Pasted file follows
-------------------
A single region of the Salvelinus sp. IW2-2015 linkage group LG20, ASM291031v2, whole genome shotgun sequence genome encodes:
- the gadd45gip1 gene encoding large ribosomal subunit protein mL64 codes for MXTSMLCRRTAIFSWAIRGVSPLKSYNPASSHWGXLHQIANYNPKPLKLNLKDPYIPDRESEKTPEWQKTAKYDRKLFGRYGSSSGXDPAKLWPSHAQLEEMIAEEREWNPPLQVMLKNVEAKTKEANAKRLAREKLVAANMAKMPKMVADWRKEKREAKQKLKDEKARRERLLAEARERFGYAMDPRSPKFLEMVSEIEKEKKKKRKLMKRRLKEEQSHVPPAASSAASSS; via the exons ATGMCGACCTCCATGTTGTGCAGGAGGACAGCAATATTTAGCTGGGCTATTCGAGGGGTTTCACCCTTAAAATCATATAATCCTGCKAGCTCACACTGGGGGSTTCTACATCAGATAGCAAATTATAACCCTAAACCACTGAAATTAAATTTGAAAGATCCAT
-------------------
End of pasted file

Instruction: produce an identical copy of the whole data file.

A single region of the Salvelinus sp. IW2-2015 linkage group LG20, ASM291031v2, whole genome shotgun sequence genome encodes:
- the gadd45gip1 gene encoding large ribosomal subunit protein mL64 codes for MXTSMLCRRTAIFSWAIRGVSPLKSYNPASSHWGXLHQIANYNPKPLKLNLKDPYIPDRESEKTPEWQKTAKYDRKLFGRYGSSSGXDPAKLWPSHAQLEEMIAEEREWNPPLQVMLKNVEAKTKEANAKRLAREKLVAANMAKMPKMVADWRKEKREAKQKLKDEKARRERLLAEARERFGYAMDPRSPKFLEMVSEIEKEKKKKRKLMKRRLKEEQSHVPPAASSAASSS; via the exons ATGMCGACCTCCATGTTGTGCAGGAGGACAGCAATATTTAGCTGGGCTATTCGAGGGGTTTCACCCTTAAAATCATATAATCCTGCKAGCTCACACTGGGGGSTTCTACATCAGATAGCAAATTATAACCCTAAACCACTGAAATTAAATTTGAAAGATCCAT